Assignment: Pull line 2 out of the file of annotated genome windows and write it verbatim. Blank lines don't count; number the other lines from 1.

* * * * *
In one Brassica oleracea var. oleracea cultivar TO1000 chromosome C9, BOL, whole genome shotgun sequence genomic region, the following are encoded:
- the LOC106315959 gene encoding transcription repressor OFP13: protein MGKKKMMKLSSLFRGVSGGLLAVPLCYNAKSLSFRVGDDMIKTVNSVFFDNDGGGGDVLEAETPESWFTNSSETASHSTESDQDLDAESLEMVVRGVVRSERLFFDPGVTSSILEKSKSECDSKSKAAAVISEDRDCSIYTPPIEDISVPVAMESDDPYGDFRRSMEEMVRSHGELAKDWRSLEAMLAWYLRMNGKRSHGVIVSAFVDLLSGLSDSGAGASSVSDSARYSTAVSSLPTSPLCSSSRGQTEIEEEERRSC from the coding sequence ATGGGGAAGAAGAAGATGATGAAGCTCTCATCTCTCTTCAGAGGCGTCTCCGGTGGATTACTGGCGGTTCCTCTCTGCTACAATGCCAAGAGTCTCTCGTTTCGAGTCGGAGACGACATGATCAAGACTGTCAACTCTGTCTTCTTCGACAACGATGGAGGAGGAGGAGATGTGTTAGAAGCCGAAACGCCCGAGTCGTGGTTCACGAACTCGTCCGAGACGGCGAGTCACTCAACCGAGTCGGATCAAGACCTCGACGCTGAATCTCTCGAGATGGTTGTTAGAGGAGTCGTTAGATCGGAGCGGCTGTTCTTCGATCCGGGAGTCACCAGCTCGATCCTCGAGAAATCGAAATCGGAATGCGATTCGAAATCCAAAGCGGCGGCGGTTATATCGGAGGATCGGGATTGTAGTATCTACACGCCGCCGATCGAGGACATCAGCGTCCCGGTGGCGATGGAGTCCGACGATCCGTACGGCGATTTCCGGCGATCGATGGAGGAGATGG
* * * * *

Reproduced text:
- the LOC106315959 gene encoding transcription repressor OFP13: protein MGKKKMMKLSSLFRGVSGGLLAVPLCYNAKSLSFRVGDDMIKTVNSVFFDNDGGGGDVLEAETPESWFTNSSETASHSTESDQDLDAESLEMVVRGVVRSERLFFDPGVTSSILEKSKSECDSKSKAAAVISEDRDCSIYTPPIEDISVPVAMESDDPYGDFRRSMEEMVRSHGELAKDWRSLEAMLAWYLRMNGKRSHGVIVSAFVDLLSGLSDSGAGASSVSDSARYSTAVSSLPTSPLCSSSRGQTEIEEEERRSC from the coding sequence ATGGGGAAGAAGAAGATGATGAAGCTCTCATCTCTCTTCAGAGGCGTCTCCGGTGGATTACTGGCGGTTCCTCTCTGCTACAATGCCAAGAGTCTCTCGTTTCGAGTCGGAGACGACATGATCAAGACTGTCAACTCTGTCTTCTTCGACAACGATGGAGGAGGAGGAGATGTGTTAGAAGCCGAAACGCCCGAGTCGTGGTTCACGAACTCGTCCGAGACGGCGAGTCACTCAACCGAGTCGGATCAAGACCTCGACGCTGAATCTCTCGAGATGGTTGTTAGAGGAGTCGTTAGATCGGAGCGGCTGTTCTTCGATCCGGGAGTCACCAGCTCGATCCTCGAGAAATCGAAATCGGAATGCGATTCGAAATCCAAAGCGGCGGCGGTTATATCGGAGGATCGGGATTGTAGTATCTACACGCCGCCGATCGAGGACATCAGCGTCCCGGTGGCGATGGAGTCCGACGATCCGTACGGCGATTTCCGGCGATCGATGGAGGAGATGG